The link between striae and genetics is real, and recently there have been numerous research articles to confirm this.
For example, the Journal of the American Academy of Dermatology published results of their research which analyzed the factors associated with striae gravidarum (SG).
Scientists evaluated a sample of 161 women who had given birth and had them complete anonymous questionnaires to retrieve the results.
The findings showed that 48.3% of women with this type of stretch marks reported their mothers had these striae as well. Only 19.4% of women without SG reported their mothers had them too.
That is not all; 47% of women with SG reported their relatives also experienced this issue.
Scientists concluded the study by explaining that a history of striae, family history, and even race contribute to the formation of SG. Are stretch marks genetic? This study suggests that they are.
Other studies further confirm the link between genetics and the formation of stretch marks.
Research published in the Journal of the European Academy of Dermatology and Venereology showed that hereditary risk factors have a major impact on the development of stretch marks in primigravid study participants.
According to a review of studies, striae distensae (SD) have also been connected with heredity.
Individuals suffering from the genetic disease Marfan syndrome as well as the genetic disorder resulting in monozygotic twins, have also shown an increased incidence of SD.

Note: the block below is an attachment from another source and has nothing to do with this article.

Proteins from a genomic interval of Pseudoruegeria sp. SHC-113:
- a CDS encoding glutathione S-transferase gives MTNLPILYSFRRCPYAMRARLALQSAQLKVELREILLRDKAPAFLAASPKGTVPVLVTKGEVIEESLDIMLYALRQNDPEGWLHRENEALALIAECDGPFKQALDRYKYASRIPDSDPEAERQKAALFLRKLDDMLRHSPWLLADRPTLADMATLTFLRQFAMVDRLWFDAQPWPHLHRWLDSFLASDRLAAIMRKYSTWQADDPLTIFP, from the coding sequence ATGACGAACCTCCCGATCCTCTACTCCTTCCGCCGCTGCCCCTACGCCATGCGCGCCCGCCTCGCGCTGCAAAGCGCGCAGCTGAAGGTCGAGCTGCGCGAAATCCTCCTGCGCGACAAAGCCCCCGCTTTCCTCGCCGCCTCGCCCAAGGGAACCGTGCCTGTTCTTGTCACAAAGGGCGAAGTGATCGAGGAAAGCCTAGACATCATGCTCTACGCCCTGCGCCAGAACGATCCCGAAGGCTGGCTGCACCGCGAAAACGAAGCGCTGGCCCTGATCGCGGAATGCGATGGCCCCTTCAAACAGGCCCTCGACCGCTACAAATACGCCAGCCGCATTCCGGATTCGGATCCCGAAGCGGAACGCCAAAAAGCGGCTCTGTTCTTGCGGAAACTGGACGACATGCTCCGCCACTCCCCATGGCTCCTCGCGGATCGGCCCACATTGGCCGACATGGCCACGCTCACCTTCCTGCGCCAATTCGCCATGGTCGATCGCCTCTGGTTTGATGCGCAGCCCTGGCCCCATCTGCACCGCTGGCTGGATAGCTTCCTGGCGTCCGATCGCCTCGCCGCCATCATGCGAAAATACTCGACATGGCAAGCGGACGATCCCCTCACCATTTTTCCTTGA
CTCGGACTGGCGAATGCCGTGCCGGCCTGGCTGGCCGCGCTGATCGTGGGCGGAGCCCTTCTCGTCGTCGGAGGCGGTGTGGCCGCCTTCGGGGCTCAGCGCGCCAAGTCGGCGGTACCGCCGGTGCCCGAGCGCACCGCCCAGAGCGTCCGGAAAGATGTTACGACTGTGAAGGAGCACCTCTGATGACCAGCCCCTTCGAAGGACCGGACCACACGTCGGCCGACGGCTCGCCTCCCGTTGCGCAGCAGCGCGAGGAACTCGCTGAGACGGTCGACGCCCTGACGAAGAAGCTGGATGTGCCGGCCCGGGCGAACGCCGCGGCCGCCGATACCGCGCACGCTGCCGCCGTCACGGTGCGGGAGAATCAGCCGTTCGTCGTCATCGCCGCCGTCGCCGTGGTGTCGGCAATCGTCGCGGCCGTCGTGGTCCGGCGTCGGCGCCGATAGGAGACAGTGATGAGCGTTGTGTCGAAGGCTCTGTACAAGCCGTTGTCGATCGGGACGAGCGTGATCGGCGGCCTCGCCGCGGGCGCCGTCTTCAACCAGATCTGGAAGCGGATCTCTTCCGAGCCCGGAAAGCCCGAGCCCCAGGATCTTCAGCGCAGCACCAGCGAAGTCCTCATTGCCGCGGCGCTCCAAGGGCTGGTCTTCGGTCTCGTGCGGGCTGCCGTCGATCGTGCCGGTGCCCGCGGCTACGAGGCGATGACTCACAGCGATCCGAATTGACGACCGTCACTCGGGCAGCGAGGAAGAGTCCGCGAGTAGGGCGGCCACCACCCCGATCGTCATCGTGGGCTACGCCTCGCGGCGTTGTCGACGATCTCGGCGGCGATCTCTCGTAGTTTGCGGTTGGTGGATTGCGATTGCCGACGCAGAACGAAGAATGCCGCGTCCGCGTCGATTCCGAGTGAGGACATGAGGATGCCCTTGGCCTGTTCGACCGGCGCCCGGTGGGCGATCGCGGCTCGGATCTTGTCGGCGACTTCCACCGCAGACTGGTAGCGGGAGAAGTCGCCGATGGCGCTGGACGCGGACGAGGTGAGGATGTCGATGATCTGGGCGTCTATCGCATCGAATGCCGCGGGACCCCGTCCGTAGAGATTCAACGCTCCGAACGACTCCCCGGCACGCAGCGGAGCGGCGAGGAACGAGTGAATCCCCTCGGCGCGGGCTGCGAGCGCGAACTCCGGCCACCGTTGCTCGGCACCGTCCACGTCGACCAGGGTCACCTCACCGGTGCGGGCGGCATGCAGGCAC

The Journal of Pediatric Dermatology published a paper where scientists observed six-year-old monozygotic female twins who developed striae on thighs. The results suggested that genetic predisposition does play a role in the condition.
Furthermore, the Journal of Clinical and Experimental Dermatology featured results of the study which confirmed that expression of collagens, elastin, and fibronectin genes are decreased in people with SD. Researchers from Korea who worked on the study also found a marked alteration of fibroblast metabolism in striae distensae.
Researchers Identify Stretch Mark-associated Gene
Scientists from the personal genetics company 23andMe carried out a study to answer the question “are stretch marks genetic?” They also sought to identify the gene leading to their development.
The research involved genome-wide association analysis of 33,930 customers of the company. All participants were of European descent. 13,930 people had striae while 20,862 did not.
For the purpose of the study, researchers evaluated gene variants in 4967 women who reported the severity of these marks during pregnancy.
Their analysis, published in the form of a letter to the editor of the Journal of Investigative Dermatology, revealed that four genetic regions are associated with striae.
They discovered that one specific DNA sequence variation related to the pregnancy-associated marks was located near the elastin ELN gene.
The research also showed the missense variant in the SRPX gene and although little is known about the function of this gene, scientists revealed it is associated with striae as well, thus further confirming that stretch marks are genetic nature.
Due to the fact that loose skin is a symptom of syndromes caused by deletion or loss-of-function mutations in ELN, these findings support the hypothesis that alterations in the elastic fiber component of the skin lead to the formation of striae.